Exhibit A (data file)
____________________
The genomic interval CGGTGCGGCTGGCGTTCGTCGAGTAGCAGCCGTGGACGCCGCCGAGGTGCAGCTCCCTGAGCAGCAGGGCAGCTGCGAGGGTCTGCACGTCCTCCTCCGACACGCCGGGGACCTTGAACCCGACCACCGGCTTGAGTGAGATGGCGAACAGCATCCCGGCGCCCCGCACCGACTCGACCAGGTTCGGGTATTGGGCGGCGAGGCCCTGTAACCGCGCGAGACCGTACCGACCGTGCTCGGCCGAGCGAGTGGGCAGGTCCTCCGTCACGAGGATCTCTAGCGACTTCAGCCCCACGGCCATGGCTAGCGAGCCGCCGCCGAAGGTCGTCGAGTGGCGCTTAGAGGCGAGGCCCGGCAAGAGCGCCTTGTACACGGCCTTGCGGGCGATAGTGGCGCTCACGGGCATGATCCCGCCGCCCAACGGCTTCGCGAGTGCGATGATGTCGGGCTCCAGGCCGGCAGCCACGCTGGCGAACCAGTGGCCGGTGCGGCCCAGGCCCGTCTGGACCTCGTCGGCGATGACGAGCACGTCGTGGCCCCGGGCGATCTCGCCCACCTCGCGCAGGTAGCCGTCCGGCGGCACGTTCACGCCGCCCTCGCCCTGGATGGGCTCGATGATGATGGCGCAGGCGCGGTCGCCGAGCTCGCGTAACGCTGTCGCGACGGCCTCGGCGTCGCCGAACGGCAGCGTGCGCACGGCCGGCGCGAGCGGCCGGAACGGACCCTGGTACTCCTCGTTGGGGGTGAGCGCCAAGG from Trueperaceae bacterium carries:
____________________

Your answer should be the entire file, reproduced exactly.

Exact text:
The genomic interval CGGTGCGGCTGGCGTTCGTCGAGTAGCAGCCGTGGACGCCGCCGAGGTGCAGCTCCCTGAGCAGCAGGGCAGCTGCGAGGGTCTGCACGTCCTCCTCCGACACGCCGGGGACCTTGAACCCGACCACCGGCTTGAGTGAGATGGCGAACAGCATCCCGGCGCCCCGCACCGACTCGACCAGGTTCGGGTATTGGGCGGCGAGGCCCTGTAACCGCGCGAGACCGTACCGACCGTGCTCGGCCGAGCGAGTGGGCAGGTCCTCCGTCACGAGGATCTCTAGCGACTTCAGCCCCACGGCCATGGCTAGCGAGCCGCCGCCGAAGGTCGTCGAGTGGCGCTTAGAGGCGAGGCCCGGCAAGAGCGCCTTGTACACGGCCTTGCGGGCGATAGTGGCGCTCACGGGCATGATCCCGCCGCCCAACGGCTTCGCGAGTGCGATGATGTCGGGCTCCAGGCCGGCAGCCACGCTGGCGAACCAGTGGCCGGTGCGGCCCAGGCCCGTCTGGACCTCGTCGGCGATGACGAGCACGTCGTGGCCCCGGGCGATCTCGCCCACCTCGCGCAGGTAGCCGTCCGGCGGCACGTTCACGCCGCCCTCGCCCTGGATGGGCTCGATGATGATGGCGCAGGCGCGGTCGCCGAGCTCGCGTAACGCTGTCGCGACGGCCTCGGCGTCGCCGAACGGCAGCGTGCGCACGGCCGGCGCGAGCGGCCGGAACGGACCCTGGTACTCCTCGTTGGGGGTGAGCGCCAAGG from Trueperaceae bacterium carries: